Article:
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Omnium-gatherum

Here to remind you of Lilliput Press’s Archipelago: A Reader, edited by Nicholas Allen and Fiona Stafford, and launched in Convocation House, Divinity School, The Bodleian Library, Oxford, on 10 November, and by Zoom from the Dublin Literary Festival, the next day. Surely, the ideal Christmas present for all those of an archipelagic persuasion. Here’s what M. C. of the Times Literary Supplement  had to say about it: Deirdre Ni Chonghaile made a landmark/seamark contribution to Archipelago 12, ‘Greim an fhir bháite’ (The grip of the drowned man). It is included in Archipelago: A Reader. Now she has an important new book out from University of Wisconsin Press. This book is a must for all serious students, and amateurs like…

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Until Depth Do Us Part

The Harbour Light . . . . . . . . . . . .  lowered and lifted – a canary in a mine-shaft fluttering guttering but unquenched. Lead kindly as she wrangles and haggles for passage through wheeling collisions of light flashed at death’s threshold, hell’s mouth, heaven’s gaping gate, the narrow strait and close scrape, Davy’s Locker and lamp together, rocky seamark and landmark vying on a soul’s darkest before the dawn, gull and gale crying until depth do us part – glass-eyed cod, haddock, monk, on ice – the crew, lids propped, dying to turn in, to drown in sleep until they wake restless to put out again as much for the sake of it as for…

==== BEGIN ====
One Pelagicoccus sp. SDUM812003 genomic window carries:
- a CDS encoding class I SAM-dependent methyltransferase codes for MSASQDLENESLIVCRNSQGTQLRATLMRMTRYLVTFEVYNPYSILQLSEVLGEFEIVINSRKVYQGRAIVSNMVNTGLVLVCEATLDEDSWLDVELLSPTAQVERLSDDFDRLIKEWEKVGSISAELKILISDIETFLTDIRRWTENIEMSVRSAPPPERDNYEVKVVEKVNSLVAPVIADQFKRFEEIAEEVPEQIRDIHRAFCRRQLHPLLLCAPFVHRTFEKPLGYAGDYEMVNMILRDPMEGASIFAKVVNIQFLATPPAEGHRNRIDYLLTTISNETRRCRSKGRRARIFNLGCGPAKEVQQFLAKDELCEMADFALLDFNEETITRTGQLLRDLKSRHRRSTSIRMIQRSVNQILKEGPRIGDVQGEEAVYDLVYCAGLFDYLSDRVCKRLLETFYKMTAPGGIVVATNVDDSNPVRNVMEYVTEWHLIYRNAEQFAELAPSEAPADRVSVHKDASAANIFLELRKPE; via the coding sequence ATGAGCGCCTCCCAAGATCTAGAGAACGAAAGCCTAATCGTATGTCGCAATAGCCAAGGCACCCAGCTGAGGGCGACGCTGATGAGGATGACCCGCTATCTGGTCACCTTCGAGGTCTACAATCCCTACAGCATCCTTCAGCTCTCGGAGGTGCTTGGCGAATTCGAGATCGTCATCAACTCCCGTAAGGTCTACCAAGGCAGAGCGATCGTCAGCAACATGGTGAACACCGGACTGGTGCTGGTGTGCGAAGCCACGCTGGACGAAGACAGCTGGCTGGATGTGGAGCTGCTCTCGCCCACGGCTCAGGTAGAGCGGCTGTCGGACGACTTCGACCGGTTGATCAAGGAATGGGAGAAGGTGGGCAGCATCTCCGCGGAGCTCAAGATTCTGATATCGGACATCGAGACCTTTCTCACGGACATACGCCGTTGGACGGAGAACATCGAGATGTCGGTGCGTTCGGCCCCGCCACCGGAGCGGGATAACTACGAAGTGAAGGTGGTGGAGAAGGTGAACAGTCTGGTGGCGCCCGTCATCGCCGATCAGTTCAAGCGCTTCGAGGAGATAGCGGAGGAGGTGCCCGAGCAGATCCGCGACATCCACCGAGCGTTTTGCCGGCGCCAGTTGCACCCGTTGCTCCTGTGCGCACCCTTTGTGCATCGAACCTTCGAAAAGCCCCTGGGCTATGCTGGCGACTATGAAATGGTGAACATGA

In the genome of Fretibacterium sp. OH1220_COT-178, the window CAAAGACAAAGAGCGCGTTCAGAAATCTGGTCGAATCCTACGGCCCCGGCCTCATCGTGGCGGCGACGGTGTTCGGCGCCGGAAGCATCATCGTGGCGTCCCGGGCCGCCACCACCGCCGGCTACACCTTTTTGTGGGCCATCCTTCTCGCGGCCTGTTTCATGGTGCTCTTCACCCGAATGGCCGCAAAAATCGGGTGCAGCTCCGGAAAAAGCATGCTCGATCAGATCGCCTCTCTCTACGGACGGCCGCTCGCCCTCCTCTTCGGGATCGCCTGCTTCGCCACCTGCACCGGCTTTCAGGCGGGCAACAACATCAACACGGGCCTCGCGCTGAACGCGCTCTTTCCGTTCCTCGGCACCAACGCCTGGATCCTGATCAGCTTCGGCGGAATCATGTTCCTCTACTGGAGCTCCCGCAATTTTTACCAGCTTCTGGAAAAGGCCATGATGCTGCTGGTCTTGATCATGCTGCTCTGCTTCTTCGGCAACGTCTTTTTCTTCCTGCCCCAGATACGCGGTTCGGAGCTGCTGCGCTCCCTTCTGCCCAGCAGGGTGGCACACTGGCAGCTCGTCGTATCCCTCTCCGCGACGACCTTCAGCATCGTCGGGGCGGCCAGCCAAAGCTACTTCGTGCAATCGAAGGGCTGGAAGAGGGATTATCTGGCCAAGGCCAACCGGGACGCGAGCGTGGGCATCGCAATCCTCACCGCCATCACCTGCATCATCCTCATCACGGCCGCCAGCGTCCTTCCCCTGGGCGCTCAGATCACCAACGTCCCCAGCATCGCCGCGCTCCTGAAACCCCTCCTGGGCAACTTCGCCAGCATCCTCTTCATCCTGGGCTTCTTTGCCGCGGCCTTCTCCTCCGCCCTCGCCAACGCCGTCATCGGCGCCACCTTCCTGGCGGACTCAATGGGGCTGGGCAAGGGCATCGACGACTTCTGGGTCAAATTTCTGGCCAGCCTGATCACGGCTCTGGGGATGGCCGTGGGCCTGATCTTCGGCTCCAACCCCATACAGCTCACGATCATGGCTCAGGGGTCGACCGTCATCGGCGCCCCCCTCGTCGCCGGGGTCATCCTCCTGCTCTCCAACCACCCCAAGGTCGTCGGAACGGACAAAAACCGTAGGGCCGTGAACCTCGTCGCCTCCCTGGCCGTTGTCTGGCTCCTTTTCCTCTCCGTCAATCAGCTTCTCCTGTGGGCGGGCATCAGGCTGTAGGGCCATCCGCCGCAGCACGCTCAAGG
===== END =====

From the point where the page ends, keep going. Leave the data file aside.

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After Tim Robinson’s Time in Space

i.m. Máiréad Andrew McNeillie and Tim Robinson at Roundstone, March 2001 After the obituaries, the éloges and sail-shaped remembrances. After the crowds have left on the boat and the pollution of their footfall dies away with the evening. After autumn’s equinox begins the purer dream of winter – that’s when to settle in to work and when I’ve thought of you most often, in the capital of monochrome, at Fearann an Choirce, in your storm-walled house with its empty window-frame, overlooking the west. And after all now, I find myself thinking of you all the time – bald, and silent as a Buddha as you’ve become, staring from a photo on my wall, from the night we first met, as…

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Number 13

Since Archipelago 12 sailed into the world, we’ve all been stood down, though the wheelhouse is still spinning in its wake and beside itself. I gave the Tannahill Lecture at Glasgow University in February: ‘Theatres in the Round’, about islands, from Inis Mór to Whalsay, and their lives, in print, in image, and in themselves. The lecture was subsequently edited into five parts and published in the culture pages of the Scottish daily the National – a fine institution, very much of the times, proud to be dismissed by the quisling Michael Gove as ‘The worst newspaper in the world.’ Meanwhile Brexit glooms over Scotland the latest cauchemar out of England. Send it home to think again: Enlightened Scotland must…

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Night-Snow

Night-Snow wee song for Sydney Graham The real poem never ends. The blizzard beneath its last footprint is where we search in its memory, the blizzard that is also night as fresh on your face as snow. Night-snow the ultimate a body must weather, body I say, but I mean soul out on the manhole sea where the littoral-minded sail beyond Cape Metaphor to be. And Sydney Coastguard keeps his watch ticking on course for Greenock, with Alfred Wallis at the wheel aboard the good wreck Alba. For who but a blind one can’t see Scotland from Cornwall? – every small hour of the year with the heart in the right direction and a glass to his eye.   In…